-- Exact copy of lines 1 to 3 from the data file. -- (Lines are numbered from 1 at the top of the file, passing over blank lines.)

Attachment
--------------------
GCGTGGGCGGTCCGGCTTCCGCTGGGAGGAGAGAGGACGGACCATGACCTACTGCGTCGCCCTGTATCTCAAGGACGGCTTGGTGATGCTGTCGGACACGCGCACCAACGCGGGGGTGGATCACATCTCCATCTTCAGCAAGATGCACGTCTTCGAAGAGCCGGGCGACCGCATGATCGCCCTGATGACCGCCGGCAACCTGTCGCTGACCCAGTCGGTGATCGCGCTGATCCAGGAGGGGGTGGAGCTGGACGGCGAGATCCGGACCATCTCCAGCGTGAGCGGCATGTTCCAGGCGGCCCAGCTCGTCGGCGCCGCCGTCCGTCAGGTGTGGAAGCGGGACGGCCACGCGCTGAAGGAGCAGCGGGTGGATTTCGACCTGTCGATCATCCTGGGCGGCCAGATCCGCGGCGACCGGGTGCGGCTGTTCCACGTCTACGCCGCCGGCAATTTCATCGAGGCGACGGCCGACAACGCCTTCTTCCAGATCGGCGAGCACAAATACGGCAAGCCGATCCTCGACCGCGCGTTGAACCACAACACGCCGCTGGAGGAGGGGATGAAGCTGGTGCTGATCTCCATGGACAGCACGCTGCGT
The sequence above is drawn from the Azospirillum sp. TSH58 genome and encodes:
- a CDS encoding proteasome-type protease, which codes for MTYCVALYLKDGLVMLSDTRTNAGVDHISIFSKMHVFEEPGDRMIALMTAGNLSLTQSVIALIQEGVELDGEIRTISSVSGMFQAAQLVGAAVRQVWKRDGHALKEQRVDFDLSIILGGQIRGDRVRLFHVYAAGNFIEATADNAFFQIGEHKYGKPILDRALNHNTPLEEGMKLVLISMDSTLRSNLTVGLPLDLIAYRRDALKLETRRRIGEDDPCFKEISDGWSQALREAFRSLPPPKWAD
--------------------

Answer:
GCGTGGGCGGTCCGGCTTCCGCTGGGAGGAGAGAGGACGGACCATGACCTACTGCGTCGCCCTGTATCTCAAGGACGGCTTGGTGATGCTGTCGGACACGCGCACCAACGCGGGGGTGGATCACATCTCCATCTTCAGCAAGATGCACGTCTTCGAAGAGCCGGGCGACCGCATGATCGCCCTGATGACCGCCGGCAACCTGTCGCTGACCCAGTCGGTGATCGCGCTGATCCAGGAGGGGGTGGAGCTGGACGGCGAGATCCGGACCATCTCCAGCGTGAGCGGCATGTTCCAGGCGGCCCAGCTCGTCGGCGCCGCCGTCCGTCAGGTGTGGAAGCGGGACGGCCACGCGCTGAAGGAGCAGCGGGTGGATTTCGACCTGTCGATCATCCTGGGCGGCCAGATCCGCGGCGACCGGGTGCGGCTGTTCCACGTCTACGCCGCCGGCAATTTCATCGAGGCGACGGCCGACAACGCCTTCTTCCAGATCGGCGAGCACAAATACGGCAAGCCGATCCTCGACCGCGCGTTGAACCACAACACGCCGCTGGAGGAGGGGATGAAGCTGGTGCTGATCTCCATGGACAGCACGCTGCGT
The sequence above is drawn from the Azospirillum sp. TSH58 genome and encodes:
- a CDS encoding proteasome-type protease, which codes for MTYCVALYLKDGLVMLSDTRTNAGVDHISIFSKMHVFEEPGDRMIALMTAGNLSLTQSVIALIQEGVELDGEIRTISSVSGMFQAAQLVGAAVRQVWKRDGHALKEQRVDFDLSIILGGQIRGDRVRLFHVYAAGNFIEATADNAFFQIGEHKYGKPILDRALNHNTPLEEGMKLVLISMDSTLRSNLTVGLPLDLIAYRRDALKLETRRRIGEDDPCFKEISDGWSQALREAFRSLPPPKWAD